The vast majority of nouns in the English language are made plural by adding an “s” or “es” to the end of the word. For example, book changes to books when made plural. However, certain nouns have irregular plurals that do not behave in this standard way. And even though most irregular plural nouns follow a pattern, there are several patterns to watch out for, as you'll see in this list of irregular plural nouns.
Irregular Plural Nouns: Definition and List of Examples
Certain words do not follow the rules for regular plurals. You'll find some words with no plural form at all. Since there is no way to know which nouns have an irregular plural, you have to memorize them. Explore a few different types of irregular plural nouns without a plural form.
Non-count nouns are used as collective nouns and have no plural form because they are assumed to be plural. Most abstract nouns are noncount nouns. A few examples of noncountable plural nouns include:
- dress (when referring to a style of dress, not when referring to a clothing item that hangs in your closet)
If you are talking about multiples of these irregular plurals, you cannot make them plural by adding an “s” or “es” to the end. Instead, you need to make them plural by adding a descriptive phrase.
- There are many different styles of hair.
- There are several varieties of grass.
- There are three different kinds of mud.
- The ancient people had a few types of styles of dress.
Certain other nouns have the same singular and plural form. A large number of animals happen to follow this rule. These examples will be spelled the same.
Irregular Plurals That Change Ending
In addition to non-count nouns and unchanging nouns, several types of irregular plurals follow a pattern in the English language. Explore examples of different endings and how they change, along with irregular plural nouns that change completely.
Nouns With -f or -fe Endings
For most nouns that end in "f" or "fe," you drop the "f" or "fe" and add "ves."
Exceptions to this rule include roof and proof, among others. These will get an “s” on the end, as in roofs and proofs.
Nouns Ending in -us
For many words that end in “us,” change the “us” to an “i” (especially if it comes from a Latin word). There are exceptions to this rule, and it’s becoming more acceptable to add “es” instead of changing to “i” in some cases.
hippopotami (hippopotamuses is acceptable)
octopi (octopuses is acceptable)
Nouns With -o Endings
For nouns that end in “o,” you add either “s” or “es.” Generally, most nouns ending in “o” just add “s” to make the plural, especially if there's a vowel before the final “o.” However, you'll also find words that work with both endings.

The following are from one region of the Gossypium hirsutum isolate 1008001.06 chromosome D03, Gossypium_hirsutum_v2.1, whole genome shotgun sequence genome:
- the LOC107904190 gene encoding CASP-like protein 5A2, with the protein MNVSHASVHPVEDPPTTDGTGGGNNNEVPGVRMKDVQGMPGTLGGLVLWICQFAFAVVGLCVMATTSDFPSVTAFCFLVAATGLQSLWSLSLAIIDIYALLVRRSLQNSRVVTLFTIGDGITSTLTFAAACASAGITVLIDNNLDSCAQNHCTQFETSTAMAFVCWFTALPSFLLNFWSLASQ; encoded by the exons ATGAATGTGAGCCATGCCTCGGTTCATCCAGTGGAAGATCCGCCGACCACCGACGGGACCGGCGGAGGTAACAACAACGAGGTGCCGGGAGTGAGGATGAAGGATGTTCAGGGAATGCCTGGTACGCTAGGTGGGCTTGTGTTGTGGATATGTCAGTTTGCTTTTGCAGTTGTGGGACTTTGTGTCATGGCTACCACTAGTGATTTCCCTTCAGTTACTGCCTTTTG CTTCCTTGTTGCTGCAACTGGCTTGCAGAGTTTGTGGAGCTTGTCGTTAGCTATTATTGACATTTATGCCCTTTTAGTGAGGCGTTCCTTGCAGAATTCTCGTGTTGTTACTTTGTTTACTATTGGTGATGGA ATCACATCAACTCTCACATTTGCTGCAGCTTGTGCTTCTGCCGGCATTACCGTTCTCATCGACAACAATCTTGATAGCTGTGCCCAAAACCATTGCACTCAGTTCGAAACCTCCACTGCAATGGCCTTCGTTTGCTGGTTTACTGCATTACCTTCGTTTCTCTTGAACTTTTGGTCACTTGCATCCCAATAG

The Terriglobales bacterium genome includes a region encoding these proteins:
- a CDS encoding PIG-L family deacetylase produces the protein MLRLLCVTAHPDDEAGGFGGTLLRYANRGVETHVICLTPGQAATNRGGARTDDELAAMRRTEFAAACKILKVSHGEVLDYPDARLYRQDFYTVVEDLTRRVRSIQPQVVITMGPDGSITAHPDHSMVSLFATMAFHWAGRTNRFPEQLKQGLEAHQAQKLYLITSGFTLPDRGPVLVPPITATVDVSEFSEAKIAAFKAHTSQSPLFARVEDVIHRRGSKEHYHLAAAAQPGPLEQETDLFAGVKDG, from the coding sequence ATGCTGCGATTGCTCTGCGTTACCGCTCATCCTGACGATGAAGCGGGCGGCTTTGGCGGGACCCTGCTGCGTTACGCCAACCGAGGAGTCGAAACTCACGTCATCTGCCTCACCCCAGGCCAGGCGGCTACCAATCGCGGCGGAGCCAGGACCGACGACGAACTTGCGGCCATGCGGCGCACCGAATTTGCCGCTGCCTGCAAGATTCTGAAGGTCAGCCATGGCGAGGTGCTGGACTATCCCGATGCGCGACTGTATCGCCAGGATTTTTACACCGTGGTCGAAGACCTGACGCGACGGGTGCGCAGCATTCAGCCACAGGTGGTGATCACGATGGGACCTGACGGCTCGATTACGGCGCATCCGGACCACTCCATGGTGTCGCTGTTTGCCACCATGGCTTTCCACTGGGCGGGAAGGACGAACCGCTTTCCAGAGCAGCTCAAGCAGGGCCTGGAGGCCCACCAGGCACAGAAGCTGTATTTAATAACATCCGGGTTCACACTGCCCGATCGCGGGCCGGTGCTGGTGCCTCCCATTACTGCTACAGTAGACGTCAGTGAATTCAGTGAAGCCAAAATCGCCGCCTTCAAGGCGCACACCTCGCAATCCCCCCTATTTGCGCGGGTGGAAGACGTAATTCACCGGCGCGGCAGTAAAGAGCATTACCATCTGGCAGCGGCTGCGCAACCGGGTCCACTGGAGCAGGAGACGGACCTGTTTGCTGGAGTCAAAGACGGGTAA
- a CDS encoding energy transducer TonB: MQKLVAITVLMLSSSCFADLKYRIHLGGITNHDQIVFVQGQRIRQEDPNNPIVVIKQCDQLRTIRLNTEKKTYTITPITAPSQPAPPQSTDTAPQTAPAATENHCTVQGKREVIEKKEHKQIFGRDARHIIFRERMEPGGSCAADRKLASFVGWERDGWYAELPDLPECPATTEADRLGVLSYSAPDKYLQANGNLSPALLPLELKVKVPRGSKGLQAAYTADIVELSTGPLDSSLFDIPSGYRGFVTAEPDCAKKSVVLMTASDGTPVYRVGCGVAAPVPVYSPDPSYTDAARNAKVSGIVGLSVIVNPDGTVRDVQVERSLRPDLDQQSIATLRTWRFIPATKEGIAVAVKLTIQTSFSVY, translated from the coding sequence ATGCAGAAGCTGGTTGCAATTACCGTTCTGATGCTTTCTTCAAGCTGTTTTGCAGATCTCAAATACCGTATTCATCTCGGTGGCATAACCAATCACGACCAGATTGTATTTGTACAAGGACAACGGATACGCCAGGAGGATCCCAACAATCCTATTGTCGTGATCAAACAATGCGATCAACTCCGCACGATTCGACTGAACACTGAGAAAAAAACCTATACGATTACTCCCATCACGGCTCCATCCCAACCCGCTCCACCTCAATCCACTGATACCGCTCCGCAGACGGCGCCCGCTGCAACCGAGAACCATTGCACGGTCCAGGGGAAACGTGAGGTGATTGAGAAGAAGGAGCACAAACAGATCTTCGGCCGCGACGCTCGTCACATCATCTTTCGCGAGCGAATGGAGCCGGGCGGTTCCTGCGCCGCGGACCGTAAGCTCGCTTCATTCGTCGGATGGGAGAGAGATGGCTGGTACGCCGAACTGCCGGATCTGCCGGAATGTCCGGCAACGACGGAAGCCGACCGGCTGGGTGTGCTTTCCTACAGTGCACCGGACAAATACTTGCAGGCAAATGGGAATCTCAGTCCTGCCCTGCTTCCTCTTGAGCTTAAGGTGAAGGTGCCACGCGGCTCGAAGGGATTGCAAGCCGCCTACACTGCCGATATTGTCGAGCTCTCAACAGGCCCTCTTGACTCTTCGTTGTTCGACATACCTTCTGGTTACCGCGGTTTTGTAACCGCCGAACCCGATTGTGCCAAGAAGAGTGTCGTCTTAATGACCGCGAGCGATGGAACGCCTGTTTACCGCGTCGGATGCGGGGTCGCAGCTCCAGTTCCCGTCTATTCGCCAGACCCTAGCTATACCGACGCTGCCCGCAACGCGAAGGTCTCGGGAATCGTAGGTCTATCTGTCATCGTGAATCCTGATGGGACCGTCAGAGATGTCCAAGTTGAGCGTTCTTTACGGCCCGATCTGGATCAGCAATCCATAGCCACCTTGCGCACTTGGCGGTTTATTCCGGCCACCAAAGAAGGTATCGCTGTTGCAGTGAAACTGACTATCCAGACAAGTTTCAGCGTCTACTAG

banjos or banjoes
flamingos or flamingoes
Words With -is Endings
For many words that end in “is,” change the “is” to an “es.” Check out a few examples.
Nouns With -um Endings
Nouns that end in "um" often become plural by changing “um” to “a.” See how this looks in action here.
Nouns With -ix Ending
Another irregular plural noun ending that changes is “ix.” In Greek and Latin words, this will change to “ces” or “xes.”
appendixes or appendices
matrices or matrixes
Words That Change Form
Certain words do not add a letter to the end to become plural. Instead, these irregular plurals change the word itself. These words simply need to be memorized.
Now that you’ve seen irregular plural nouns, it’s important to review how regular plural nouns work. The general rule for making a noun plural is that if the word ends in "s," "x," "z," "ch" or "sh," add an "es." Review a few examples of what this might look like.
Add an S
For all other non-irregular nouns, simply add an "s" to the end of the word.
Exceptions to Regular Plural Rules
An exception to the add an "es" rule is if the "ch" ending is pronounced with a /k/ sound, you add "s" rather than "es."
If the word ends in a consonant (all letters except a, e, i, o, u) plus "y," then change the "y" to an "i" and add the letters "es."
Understanding Irregular Plural Nouns
The best way to learn and understand irregular plurals is to practice speaking the English language, to read a great deal, to pay attention to words and phrases that you see and hear, and to assemble a list of words with irregular plurals so you can begin to understand how to make each noun plural correctly. Looking for more fun grammar rules? Check out definite and indefinite articles. Is it “a,” “an” or “the”? Find out!